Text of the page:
Snow To Sea Level Up North, But A Chilly & Wet Weekend For Us

7pm Thursday

November is here but the weather pattern the next 5 days looks more like December.  That means cold rain showers in the valleys and lots of mountain snow, plus some snow (above freeway level) is likely in the Columbia River Gorge too before the weekend is out.

Today we actually have an “arctic front” sitting across the northern part of Washington State draped east and west from an area of low pressure over the Strait of Juan de Fuca.  I’ve colored it in red on this sea level pressure map.  You can see the cold air north of that line.

It’s a boundary line between chilly/moist Pacific air to the south and dry/cold modified arctic air to the north.  North of the line sticking snow is falling down to sea level (or very close).  A gusty northeast wind is blowing across NW Washington and snow fell today (on November 2nd!) at the border crossings you’ve likely used to get to Vancouver BC.  The arctic air has pushed south due to a northerly flow in the upper atmosphere from NW Canada all the way down to Washington

Overnight the low pressure will weaken and drift south.  But the cold burst of northeast wind won’t make it any closer to us then around Seattle west of the Cascades.  That leaves us with scattered showers and a snow level down to around 2,000′ or so the next two nights in our area.  Friday will feature a mix of showers, sunbreaks, and cooler temperatures.

A 2nd disturbance drags more of that arctic air over the Pacific Ocean and spins up a low pressure center Saturday evening.  That low moves inland across SW Washington Saturday night and Sunday.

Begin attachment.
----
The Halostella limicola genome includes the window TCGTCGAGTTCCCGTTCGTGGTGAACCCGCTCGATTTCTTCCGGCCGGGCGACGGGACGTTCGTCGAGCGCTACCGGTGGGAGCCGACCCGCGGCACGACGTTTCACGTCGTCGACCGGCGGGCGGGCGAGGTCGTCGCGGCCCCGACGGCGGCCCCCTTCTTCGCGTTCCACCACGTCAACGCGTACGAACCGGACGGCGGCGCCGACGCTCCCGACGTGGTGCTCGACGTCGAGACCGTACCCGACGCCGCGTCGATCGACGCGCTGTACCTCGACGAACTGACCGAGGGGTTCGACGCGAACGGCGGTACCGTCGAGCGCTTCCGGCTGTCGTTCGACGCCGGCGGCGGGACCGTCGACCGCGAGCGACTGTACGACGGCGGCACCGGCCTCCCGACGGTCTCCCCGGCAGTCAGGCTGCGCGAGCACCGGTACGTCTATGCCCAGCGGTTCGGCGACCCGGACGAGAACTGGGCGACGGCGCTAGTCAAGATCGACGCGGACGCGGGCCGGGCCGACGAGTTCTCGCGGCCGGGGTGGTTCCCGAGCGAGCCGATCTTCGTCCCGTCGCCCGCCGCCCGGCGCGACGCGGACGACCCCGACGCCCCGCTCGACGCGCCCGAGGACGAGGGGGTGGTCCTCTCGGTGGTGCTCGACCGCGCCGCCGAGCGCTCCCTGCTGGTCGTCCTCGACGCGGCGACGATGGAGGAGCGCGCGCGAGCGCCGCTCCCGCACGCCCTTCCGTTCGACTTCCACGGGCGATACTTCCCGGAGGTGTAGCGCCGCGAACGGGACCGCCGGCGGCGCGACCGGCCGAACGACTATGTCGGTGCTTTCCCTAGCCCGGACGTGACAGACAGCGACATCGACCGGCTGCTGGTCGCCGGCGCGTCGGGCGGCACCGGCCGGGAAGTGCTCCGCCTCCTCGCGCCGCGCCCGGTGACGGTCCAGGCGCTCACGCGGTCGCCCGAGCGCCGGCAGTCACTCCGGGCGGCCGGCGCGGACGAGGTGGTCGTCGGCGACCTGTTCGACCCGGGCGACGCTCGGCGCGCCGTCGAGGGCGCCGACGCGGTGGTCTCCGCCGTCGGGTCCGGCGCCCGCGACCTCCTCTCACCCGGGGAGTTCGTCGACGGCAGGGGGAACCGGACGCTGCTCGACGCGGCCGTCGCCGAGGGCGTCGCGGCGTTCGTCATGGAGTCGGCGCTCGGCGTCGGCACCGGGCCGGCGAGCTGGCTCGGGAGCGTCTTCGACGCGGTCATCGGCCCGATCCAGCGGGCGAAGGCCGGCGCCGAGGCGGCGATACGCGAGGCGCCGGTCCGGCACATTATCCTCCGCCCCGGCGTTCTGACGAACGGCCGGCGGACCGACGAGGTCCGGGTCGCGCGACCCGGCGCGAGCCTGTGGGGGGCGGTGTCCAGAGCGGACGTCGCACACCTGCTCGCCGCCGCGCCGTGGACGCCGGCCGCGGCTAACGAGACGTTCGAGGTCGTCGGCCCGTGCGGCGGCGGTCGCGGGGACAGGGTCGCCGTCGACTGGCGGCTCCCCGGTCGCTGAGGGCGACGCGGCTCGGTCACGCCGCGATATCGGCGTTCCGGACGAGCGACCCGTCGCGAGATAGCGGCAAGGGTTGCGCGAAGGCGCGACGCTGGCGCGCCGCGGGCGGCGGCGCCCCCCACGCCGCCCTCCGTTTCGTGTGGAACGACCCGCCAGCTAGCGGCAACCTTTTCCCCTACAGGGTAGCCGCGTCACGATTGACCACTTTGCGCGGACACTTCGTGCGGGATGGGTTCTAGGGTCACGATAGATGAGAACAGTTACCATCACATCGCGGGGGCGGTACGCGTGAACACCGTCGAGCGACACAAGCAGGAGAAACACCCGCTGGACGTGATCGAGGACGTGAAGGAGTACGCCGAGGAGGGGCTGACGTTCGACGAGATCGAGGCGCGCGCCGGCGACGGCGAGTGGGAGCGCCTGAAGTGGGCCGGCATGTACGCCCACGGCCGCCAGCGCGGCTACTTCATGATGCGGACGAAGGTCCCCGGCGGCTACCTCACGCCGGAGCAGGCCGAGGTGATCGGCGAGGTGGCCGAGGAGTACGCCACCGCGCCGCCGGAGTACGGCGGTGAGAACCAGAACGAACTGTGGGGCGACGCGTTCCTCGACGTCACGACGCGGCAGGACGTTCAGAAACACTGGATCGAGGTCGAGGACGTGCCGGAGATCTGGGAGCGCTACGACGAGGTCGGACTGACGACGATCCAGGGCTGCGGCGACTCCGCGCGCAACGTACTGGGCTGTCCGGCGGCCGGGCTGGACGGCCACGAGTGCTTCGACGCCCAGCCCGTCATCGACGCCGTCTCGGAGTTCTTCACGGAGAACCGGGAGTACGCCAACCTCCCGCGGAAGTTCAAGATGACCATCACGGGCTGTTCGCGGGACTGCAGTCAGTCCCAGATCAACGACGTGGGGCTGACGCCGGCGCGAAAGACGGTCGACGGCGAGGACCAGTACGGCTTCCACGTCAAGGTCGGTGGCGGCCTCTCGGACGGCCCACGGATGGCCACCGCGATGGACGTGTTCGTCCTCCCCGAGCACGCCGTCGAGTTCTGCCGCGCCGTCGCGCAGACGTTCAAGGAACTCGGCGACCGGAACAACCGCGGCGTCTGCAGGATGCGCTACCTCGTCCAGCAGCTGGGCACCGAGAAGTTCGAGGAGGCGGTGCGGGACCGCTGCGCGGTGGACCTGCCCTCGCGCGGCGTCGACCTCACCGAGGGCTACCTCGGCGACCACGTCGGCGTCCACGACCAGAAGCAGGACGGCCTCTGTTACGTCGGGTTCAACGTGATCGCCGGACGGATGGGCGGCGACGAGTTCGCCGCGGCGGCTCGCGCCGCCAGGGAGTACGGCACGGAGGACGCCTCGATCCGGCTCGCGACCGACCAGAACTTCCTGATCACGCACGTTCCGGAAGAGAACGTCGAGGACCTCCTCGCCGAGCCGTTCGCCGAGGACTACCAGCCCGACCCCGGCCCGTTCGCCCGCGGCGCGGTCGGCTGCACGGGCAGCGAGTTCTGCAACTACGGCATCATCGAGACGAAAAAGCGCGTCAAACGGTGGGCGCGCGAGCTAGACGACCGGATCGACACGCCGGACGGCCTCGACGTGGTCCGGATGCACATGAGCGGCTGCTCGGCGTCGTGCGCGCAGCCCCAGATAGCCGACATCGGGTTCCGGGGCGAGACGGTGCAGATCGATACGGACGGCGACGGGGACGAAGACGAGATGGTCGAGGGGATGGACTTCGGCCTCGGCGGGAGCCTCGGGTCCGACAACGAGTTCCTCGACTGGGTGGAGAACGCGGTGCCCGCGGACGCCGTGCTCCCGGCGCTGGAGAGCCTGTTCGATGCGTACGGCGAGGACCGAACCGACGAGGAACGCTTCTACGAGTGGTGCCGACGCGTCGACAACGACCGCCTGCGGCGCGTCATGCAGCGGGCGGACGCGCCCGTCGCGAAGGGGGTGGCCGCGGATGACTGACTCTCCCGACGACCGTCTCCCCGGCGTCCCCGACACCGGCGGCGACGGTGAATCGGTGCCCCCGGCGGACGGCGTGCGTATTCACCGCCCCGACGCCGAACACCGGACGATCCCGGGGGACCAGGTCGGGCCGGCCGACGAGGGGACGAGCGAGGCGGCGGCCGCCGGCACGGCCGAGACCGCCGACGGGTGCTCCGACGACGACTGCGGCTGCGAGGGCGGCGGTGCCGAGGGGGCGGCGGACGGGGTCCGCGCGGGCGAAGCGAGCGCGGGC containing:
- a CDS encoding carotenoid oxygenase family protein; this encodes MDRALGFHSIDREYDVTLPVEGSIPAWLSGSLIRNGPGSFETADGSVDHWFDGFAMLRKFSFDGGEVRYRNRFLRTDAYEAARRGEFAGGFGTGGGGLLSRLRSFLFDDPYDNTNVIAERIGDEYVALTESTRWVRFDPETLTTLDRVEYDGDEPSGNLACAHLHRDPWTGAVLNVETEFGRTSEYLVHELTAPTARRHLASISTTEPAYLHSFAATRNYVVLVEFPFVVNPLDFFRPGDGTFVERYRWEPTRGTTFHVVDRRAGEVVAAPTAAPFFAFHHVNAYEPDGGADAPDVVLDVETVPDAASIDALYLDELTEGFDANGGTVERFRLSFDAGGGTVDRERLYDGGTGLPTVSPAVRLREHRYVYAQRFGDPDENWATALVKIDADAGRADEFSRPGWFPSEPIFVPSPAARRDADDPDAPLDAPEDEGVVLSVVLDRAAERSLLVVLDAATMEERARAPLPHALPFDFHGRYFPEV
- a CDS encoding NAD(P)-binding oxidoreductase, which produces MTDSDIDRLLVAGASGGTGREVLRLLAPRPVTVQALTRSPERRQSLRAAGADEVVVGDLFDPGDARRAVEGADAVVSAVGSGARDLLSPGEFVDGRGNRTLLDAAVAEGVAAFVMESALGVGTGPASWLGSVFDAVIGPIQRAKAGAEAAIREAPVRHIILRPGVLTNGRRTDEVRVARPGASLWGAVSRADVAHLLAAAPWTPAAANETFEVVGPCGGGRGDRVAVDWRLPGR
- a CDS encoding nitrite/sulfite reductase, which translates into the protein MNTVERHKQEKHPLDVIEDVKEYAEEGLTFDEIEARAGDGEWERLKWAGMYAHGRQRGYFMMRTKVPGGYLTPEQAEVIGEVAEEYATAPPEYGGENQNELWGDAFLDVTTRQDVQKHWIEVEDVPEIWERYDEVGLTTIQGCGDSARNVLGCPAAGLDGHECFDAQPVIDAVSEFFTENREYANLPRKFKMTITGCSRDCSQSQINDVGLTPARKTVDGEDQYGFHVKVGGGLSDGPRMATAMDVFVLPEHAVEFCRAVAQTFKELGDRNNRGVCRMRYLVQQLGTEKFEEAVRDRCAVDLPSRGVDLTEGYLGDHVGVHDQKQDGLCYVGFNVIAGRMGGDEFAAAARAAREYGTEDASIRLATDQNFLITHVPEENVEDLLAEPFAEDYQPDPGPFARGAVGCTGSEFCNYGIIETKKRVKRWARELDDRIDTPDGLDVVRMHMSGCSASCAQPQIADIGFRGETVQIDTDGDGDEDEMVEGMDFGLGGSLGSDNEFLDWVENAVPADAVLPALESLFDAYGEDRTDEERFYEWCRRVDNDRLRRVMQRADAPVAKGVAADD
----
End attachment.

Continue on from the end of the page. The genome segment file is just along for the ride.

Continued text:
This means another burst of snow in the Cascades and valley showers later Saturday through Sunday.  Luckily the low is passing by to the north which will minimize any cold air getting pulled westward through the Gorge.  One of the inferior models (GFS) was showing just this setup in the past few days, but it has now come around to the “warmer” models.  That said, in such a chilly airmass it’s always possible we’ll see snow at the eastern end of the Gorge.  If you live in the upper Hood River Valley or anywhere else near/above 1,000′ at the east end of the Gorge there’s a pretty good chance you’ll wake up several inches of snow Sunday morning.  If the low comes any farther south than forecast, snow could fall very close to river level too…if it does.  Here in the metro area our wind should be southerly, pushing snow levels up to around 3,000′.

To summarize:  The next few days will be cool and showery in the lowlands, with highs only in the 40s Saturday and Sunday.  Lots of snow will fall in the mountains, but snow won’t stick at any point below 2,000′. 

How much snow in the Cascades?  The ECMWF seems reasonable bringing a total of around 2 feet above 5,000′

Once the Sunday system exits, we’ll be left in a cool and mainly dry beginning of the week (Monday & Tuesday).  Models diverge quite a bit for the 2nd half of next week.

The more reliable ECMWF shows mild atmospheric river event the 2nd half of the week and into the following weekend.  This would of course bring more rain than snow to ski areas.